According to some experts, however, the current outbreak is already a pandemic. Michael Osterholm, director of the Center for Infectious Disease Research and Policy of the University of Minneapolis, feels that WHO’s criteria for a pandemic has been met. While Britain’s Health Secretary Alan Johnson has requested that the disease's severity and other determinants, besides its geographic spread, need to be considered before the pandemic alert is raised to the highest of WHO’s 6-level scale, since a move to phase 6 means that "emergency plans are instantly triggered around the globe." In addition, at phase 6, many pharmaceutical companies would switch from making seasonal flu shots to pandemic-specific vaccine, "potentially creating shortages of an immunization to counter the normal winter flu season." Keiji Fukuda, WHO's assistant director general of health security and environment, states that a move to phase 6 would "signify a really substantial increase in risk of harm to people."

Osterholm feels that the primary concern should be "scientific integrity," stating, "If they want to change the definition, then go ahead. But don’t say that we are not in phase 6 right now because we don’t want to go there." Rather than redefine what constitutes a pandemic, he suggests that health officials should help people understand that the current threat may resemble the 1957 or 1968 pandemics, in which fewer than 4 million people died, rather than the 1918 Spanish flu, blamed for killing about 50 million.

Symptoms and expected severity

The signs of infection with swine flu are similar to influenza, and include a fever, coughing, headaches, pain in the muscles or joints, sore throat, chills, fatigue and runny nose. Diarrhea and vomiting have also been reported in some cases. People at higher risk of serious complications include people age 65 years and older, children younger than 5 years old, pregnant women, people of any age with chronic medical conditions (such as asthma, diabetes, or heart disease), and people who are immunosuppressed (e.g., taking immunosuppressive medications or infected with HIV). In children, certain symptoms may require emergency medical attention, including blue lips and skin, dehydration, rapid breathing, excessive sleeping and significant irritability that includes a lack of desire to be held. In adults, shortness of breath, pain in the chest or abdomen, sudden dizziness or confusion may indicate the need for emergency care. In both children and adults, persistent vomiting or the return of flu-like symptoms that include a fever and cough may require medical attention.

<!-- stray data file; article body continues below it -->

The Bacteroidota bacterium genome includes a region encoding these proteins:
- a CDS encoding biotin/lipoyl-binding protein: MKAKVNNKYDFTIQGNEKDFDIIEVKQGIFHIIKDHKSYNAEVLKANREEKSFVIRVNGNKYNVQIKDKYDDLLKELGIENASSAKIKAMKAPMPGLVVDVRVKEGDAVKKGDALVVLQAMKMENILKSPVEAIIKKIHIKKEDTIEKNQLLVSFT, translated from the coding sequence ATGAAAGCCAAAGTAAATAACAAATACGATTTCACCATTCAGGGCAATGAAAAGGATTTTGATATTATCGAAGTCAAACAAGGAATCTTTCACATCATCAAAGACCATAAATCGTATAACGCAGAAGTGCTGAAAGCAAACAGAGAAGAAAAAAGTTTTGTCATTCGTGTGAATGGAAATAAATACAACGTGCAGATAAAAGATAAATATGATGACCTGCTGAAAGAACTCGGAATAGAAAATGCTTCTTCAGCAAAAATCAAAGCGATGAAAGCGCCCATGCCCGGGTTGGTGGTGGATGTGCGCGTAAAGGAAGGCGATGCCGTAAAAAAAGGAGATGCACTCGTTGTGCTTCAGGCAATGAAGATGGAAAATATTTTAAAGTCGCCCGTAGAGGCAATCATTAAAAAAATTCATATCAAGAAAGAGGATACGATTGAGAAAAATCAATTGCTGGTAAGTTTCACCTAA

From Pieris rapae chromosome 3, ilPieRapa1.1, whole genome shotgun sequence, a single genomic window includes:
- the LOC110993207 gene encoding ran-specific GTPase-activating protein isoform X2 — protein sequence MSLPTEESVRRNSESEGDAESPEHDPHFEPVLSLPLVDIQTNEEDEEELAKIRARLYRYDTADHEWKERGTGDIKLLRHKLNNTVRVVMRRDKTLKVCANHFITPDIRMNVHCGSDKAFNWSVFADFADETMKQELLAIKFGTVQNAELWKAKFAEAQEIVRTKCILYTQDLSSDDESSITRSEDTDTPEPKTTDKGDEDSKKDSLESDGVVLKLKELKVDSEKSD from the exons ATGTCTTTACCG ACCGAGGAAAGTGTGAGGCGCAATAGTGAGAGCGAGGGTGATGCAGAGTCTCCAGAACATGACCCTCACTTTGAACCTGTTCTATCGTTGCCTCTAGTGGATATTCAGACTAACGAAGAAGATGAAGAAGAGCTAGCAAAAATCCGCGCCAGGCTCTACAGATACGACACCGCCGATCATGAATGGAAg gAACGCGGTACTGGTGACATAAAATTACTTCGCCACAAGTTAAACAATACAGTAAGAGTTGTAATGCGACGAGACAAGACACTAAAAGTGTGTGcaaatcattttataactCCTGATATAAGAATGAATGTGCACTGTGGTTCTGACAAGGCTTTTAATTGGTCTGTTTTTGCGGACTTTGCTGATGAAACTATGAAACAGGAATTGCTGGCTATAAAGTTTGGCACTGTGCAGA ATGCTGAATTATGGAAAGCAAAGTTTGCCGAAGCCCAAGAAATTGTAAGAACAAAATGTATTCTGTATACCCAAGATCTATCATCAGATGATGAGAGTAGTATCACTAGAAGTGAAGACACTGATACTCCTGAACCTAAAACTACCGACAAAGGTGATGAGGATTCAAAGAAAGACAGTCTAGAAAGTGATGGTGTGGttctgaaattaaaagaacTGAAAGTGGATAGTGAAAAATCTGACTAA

There is mounting evidence that the symptoms are so far milder than health officials feared. As of May 21st, for instance, despite 201 confirmed cases in New York City, most have been mild and there has been only one confirmed death from the virus. Similarly, Japan has reported 279, mostly mild flu cases, and no deaths, with their government now reopening schools, stating that the "virus should be considered more like a seasonal flu." In Mexico, where the outbreak began last month, Mexico City officials have lowered their swine flu alert level as no new cases have been reported for a week.

Prevention and treatment

Personal hygiene

Recommendations to prevent infection by the virus consist of the standard personal precautions against influenza. This includes frequent washing of hands with soap and water or with alcohol-based hand sanitizers, especially after being out in public. The CDC advises not touching the mouth, nose or eyes, as these are primary modes of transmission. When coughing, they recommend coughing into a tissue and disposing of the tissue, then immediately washing the hands.  Chance of transmission is also reduced by disinfecting household surfaces, which can be done effectively with a diluted chlorine bleach solution.

Home treatment remedies

The Mayo Clinic has suggested a number of measures to help ease symptoms, including adequate hydration and rest, soup to ease congestion, over-the-counter drugs to relieve pain. The latter will relieve symptoms, but not treat the condition, and runs the risk of overdose or harm to children if used incorrectly. In general, most patients are expected to recover without requiring medical attention, with the exception of individuals with pre-existing or acquired complications.